The Interstate Commerce Act addressed the problem of railroad monopolies by setting guidelines for how the railroads could do business. The act became law with the support of both major political parties and pressure groups from all regions of the country. Applying only to railroads, the law required "just and reasonable" rate changes; prohibited special rates or rebates for individual shippers; prohibited "preference" in rates for any particular localities, shippers, or products; forbade long-haul/short-haul discrimination; prohibited pooling of traffic or markets; and most important, established a five-member Interstate Commerce Commission (ICC). 
In 1910, with the Mann-Elkins Act (enacted June 18, 1910, signed by Pres. William Taft) expanded the ICC's jurisdiction to include telegraphtelephone and cable companies, placing them under federal common carrier regulation. The ICC could determine whether rates were "unjust" and "unreasonable."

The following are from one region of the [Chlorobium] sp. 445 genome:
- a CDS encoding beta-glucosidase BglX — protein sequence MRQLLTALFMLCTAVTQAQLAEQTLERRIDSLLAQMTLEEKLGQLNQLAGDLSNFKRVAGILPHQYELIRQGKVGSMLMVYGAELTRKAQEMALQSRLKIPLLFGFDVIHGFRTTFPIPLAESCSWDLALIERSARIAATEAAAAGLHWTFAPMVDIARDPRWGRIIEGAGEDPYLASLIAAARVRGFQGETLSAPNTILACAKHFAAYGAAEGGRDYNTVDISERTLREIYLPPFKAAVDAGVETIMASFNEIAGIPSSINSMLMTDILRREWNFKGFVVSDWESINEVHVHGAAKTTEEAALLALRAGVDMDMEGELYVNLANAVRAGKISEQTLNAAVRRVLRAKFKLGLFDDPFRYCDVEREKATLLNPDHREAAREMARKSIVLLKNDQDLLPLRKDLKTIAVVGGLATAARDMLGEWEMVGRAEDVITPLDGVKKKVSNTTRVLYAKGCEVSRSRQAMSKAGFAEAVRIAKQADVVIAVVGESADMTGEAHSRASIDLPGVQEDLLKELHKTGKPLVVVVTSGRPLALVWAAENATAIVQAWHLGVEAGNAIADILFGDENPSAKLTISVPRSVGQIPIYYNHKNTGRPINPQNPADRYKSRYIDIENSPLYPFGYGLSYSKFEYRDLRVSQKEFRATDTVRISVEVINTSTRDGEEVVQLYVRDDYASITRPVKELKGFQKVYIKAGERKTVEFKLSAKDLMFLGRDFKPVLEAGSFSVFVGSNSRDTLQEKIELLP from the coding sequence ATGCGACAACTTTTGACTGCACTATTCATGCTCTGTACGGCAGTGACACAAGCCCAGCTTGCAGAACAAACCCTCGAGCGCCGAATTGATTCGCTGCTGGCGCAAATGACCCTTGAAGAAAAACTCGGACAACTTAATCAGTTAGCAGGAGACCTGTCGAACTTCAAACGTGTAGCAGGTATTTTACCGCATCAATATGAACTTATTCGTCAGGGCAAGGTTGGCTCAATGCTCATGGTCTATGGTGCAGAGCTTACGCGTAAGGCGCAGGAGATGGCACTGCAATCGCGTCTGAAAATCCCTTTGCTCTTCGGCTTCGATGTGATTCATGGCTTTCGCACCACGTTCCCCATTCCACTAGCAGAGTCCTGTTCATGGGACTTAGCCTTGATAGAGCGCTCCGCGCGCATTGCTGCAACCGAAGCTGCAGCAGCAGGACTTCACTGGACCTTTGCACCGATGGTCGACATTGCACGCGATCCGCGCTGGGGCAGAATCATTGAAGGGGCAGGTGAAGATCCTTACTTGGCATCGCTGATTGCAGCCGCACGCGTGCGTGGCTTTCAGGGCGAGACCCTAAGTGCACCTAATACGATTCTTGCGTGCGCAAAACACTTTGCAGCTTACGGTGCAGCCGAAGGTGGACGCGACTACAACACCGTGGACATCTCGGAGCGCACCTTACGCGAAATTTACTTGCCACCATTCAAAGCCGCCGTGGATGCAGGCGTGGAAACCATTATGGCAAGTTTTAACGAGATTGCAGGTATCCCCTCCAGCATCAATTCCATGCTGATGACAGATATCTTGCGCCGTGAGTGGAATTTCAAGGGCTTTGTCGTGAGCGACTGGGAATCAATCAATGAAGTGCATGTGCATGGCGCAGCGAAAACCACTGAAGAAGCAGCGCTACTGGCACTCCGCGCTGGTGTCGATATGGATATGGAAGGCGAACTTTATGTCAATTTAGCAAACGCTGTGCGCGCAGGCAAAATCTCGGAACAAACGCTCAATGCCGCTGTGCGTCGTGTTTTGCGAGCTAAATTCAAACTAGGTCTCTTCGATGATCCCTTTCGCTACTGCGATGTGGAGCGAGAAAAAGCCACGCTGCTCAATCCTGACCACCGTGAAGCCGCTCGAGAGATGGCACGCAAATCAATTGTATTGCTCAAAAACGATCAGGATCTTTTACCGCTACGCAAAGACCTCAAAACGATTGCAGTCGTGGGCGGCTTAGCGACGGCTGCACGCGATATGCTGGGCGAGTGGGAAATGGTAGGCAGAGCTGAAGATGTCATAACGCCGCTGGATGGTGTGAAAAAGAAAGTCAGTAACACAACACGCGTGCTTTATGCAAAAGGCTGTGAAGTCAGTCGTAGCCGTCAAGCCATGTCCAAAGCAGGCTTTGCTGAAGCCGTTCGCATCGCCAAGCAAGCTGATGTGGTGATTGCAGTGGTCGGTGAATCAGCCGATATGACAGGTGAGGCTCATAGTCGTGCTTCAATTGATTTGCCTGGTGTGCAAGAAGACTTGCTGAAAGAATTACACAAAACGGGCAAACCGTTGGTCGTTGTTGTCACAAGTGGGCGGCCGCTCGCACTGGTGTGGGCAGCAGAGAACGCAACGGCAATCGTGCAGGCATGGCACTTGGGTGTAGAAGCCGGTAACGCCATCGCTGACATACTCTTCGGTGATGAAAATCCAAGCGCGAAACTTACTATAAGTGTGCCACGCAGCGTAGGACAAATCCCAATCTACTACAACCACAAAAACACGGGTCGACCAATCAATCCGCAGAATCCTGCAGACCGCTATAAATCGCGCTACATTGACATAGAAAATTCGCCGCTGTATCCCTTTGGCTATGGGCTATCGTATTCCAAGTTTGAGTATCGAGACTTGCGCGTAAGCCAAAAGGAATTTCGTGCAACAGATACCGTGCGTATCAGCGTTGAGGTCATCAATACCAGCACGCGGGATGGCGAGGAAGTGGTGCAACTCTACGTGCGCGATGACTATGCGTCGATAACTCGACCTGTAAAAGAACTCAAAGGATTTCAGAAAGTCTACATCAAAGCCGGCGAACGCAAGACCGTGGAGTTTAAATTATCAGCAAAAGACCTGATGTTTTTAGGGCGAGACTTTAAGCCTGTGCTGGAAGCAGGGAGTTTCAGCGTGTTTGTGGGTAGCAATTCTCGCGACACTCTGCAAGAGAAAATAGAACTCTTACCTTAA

In 1934 the ICC's jurisdiction over communications carriers was transferred to the newly created Federal Communications Commission. - the recommendation to transfer jurisdiction from the ICC to the FCC was based in part on the ICC's preoccupation with regulating railroads, the need for a specialized agency to deal with communications, and the growing power and skill ofAT&T to influence governments.

Tuesday, June 14, 2016

USTA v FCC DC Cir June 14, 2016